The Bar Harbor Post Office was entered onto the National Register for Historic Places on May 2, 1986 , and as a federal government commission was affected by two government policies. The first was the omnibus public buildings law in 1902  which was a congressional policy to approve the building, remodeling, purchasing, and budgets of multiple public buildings  through construction standards based on the area’s geography and population . The second was the Tarnsey Act  enacted in 1893 which allowed private contractors and architects to bid on public jobs lobbied as a way to save money and increase the quality of work because under the original process the supervising architect created all designs and oversaw all jobs .
At this time, the Supervising Architect for the Treasury Department’s Bureau of Construction  was James Knox Taylor who served from 1898 to 1912 . During his tenure, federal architecture was influenced by the Chicago World Fair in 1893 and its French “Beaux Arts” designs . Taylor was known for a Greek and Roman style that employed large lobbies and entrances, and although Taylor’s designs tended to circumvent design standardization , the Bar Harbor Post Office’s architecture, as with most government buildings, reflected ideals such as leadership and democracy .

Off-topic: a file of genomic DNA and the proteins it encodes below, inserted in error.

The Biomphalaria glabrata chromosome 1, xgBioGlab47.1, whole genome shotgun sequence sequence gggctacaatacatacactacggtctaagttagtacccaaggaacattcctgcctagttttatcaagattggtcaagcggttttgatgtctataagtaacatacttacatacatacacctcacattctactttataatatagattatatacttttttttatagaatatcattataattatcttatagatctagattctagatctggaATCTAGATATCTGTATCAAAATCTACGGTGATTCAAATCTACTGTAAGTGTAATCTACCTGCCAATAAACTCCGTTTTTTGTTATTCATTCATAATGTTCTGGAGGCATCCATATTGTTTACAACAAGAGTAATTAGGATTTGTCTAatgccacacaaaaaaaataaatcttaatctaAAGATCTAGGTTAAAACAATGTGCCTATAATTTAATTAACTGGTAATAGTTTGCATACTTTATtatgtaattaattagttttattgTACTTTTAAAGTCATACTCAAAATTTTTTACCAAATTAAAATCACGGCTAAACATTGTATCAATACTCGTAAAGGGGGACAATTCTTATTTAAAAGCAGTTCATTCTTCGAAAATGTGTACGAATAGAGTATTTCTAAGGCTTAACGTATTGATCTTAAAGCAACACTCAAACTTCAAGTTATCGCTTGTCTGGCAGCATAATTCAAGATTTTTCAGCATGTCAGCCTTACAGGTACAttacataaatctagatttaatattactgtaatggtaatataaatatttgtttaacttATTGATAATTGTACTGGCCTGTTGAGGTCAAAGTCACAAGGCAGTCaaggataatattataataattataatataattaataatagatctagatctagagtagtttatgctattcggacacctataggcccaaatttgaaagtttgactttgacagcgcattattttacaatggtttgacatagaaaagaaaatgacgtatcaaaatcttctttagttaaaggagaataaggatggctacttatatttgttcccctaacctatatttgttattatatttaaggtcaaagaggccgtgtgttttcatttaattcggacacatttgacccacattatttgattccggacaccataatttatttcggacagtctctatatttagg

By Marisa Higgins
 National Register of Historic Places. US Post Office—Bar Harbor Main, Bar Harbor, Maine. National Register #86000880.
 National Register of Historic Places. US Post Office—Naugatuck Main, New Haven, Connecticut. National Register #86000130.
 Register #86000880; National Parks Service. “Determining the Facts – Reading 1: The Federal Building Program.” U.S. Department of the Interior. Accessed November 29, 2015. http://www.nps.gov/nr/twhp/wwwlps/lessons/136gsa/136facts1.htm.
 National Parks Service; “The Tarney Act.” The New York Times. August 21, 1912. http://query.nytimes.com/mem/archive-free/pdf?res=950CE3DA123CE633A25752C2A96E9C946396D6CF.
 This office, after its formation, became known simply as the Supervising Architect’s Office (1)
 National Parks Service; The U.S. National Archives and Record Administration. “Document for July 11: ‘U.S. Post Office, Wichita Falls, Tex.’ By James Knox Taylor, architect, July 11, 1910.”National Archives: Today’s Documents from the National Archives. Accessed December 2, 2015. http://www.archives.gov/historical-docs/todays-doc/?dod-date=711.
 Wikipedia. “World’s Columbian Exposition.” Wikimedia Foundation, Inc. accessed December 08, 2015. https://en.wikipedia.org/wiki/World%27s_Columbian_Exposition ; National Parks Service.
 Register #86000880
 Ibid; National Parks Service.